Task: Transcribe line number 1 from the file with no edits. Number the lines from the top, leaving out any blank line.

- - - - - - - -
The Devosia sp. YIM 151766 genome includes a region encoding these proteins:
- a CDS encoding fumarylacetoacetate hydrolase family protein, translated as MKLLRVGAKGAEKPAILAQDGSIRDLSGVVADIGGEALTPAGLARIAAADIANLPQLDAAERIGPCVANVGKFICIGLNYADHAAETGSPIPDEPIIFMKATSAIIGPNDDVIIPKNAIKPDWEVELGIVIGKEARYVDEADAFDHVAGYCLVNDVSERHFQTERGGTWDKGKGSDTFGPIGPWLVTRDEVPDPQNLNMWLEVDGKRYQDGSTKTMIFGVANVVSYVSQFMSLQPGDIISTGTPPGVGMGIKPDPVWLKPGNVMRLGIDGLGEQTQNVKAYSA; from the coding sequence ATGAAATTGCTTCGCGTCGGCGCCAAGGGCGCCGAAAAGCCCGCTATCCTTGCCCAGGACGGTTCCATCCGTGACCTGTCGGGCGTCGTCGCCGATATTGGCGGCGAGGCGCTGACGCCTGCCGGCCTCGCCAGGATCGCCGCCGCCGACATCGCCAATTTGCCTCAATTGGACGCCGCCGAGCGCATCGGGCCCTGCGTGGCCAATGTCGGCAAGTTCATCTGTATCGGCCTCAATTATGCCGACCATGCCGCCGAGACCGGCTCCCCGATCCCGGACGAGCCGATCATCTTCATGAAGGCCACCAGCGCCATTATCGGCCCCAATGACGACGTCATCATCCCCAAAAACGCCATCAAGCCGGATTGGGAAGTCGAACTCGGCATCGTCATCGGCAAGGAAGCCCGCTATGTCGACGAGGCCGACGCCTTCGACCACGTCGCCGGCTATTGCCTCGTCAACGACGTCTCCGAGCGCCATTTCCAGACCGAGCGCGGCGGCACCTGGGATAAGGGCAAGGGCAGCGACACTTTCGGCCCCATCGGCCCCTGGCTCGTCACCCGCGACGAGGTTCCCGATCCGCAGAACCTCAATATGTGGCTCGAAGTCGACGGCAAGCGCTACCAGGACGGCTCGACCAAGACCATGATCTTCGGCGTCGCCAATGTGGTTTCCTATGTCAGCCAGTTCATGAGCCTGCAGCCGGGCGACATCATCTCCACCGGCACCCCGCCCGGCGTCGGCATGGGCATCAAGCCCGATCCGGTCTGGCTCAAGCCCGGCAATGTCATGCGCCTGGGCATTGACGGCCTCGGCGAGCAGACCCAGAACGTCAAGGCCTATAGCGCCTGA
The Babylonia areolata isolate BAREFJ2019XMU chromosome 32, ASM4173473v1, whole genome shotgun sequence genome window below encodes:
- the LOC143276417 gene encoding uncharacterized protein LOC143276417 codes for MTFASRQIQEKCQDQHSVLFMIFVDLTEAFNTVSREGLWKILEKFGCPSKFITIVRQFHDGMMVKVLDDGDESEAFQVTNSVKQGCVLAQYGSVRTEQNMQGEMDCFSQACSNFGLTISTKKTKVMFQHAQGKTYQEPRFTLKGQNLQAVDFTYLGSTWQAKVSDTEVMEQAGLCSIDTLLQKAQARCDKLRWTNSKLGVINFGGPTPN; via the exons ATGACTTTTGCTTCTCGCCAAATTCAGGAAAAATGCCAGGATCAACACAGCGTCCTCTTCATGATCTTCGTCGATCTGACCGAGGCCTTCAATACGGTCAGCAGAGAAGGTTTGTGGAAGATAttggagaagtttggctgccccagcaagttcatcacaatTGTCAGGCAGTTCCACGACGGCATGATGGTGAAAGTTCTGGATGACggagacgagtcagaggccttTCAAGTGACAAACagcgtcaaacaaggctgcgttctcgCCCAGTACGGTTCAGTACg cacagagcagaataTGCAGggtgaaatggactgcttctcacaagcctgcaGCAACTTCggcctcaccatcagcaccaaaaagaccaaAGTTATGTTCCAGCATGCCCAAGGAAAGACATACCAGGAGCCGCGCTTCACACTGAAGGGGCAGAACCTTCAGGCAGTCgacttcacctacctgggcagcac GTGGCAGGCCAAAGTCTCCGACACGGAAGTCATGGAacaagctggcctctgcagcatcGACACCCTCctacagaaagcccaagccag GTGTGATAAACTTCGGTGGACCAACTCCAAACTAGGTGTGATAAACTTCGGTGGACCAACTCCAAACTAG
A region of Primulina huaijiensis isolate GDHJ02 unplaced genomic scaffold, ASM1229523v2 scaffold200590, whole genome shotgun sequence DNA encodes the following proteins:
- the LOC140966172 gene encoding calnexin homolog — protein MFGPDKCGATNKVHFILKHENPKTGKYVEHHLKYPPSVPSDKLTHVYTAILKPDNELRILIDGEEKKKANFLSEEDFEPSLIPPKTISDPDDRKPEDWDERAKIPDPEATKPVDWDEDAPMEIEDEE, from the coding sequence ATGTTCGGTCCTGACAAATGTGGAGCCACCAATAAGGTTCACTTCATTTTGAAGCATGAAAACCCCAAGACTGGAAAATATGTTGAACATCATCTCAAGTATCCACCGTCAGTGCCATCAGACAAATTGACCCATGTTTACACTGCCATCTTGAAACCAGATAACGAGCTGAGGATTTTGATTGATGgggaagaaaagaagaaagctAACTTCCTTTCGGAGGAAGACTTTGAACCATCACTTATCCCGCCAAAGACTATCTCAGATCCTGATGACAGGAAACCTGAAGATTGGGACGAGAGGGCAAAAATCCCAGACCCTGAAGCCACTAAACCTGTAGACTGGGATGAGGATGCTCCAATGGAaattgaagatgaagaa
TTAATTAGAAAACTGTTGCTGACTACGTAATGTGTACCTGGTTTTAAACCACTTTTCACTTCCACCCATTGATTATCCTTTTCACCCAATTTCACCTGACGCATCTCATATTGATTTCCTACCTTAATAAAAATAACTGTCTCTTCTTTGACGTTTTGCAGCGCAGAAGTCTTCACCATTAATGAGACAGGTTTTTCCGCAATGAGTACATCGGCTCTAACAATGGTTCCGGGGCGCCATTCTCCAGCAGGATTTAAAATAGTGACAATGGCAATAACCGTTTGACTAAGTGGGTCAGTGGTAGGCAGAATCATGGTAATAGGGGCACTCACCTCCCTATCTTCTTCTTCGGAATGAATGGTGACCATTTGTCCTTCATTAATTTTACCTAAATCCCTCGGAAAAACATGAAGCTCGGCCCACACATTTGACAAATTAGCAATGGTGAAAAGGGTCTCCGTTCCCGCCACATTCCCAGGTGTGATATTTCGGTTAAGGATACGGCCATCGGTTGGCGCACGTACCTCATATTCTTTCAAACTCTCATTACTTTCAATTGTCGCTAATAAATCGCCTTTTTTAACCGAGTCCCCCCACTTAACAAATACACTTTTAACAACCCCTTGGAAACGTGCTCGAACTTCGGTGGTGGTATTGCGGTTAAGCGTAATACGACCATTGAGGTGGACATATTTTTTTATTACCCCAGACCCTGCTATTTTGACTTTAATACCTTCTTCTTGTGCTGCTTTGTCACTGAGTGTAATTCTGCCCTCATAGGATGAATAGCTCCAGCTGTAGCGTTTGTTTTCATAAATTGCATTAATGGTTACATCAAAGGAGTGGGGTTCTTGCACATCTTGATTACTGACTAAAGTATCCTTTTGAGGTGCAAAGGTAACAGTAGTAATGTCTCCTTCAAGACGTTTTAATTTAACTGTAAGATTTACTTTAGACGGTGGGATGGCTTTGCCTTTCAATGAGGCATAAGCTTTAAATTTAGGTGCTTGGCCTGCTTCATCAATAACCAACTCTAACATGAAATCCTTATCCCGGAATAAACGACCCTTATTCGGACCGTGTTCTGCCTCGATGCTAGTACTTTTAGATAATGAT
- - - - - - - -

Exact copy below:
The Devosia sp. YIM 151766 genome includes a region encoding these proteins: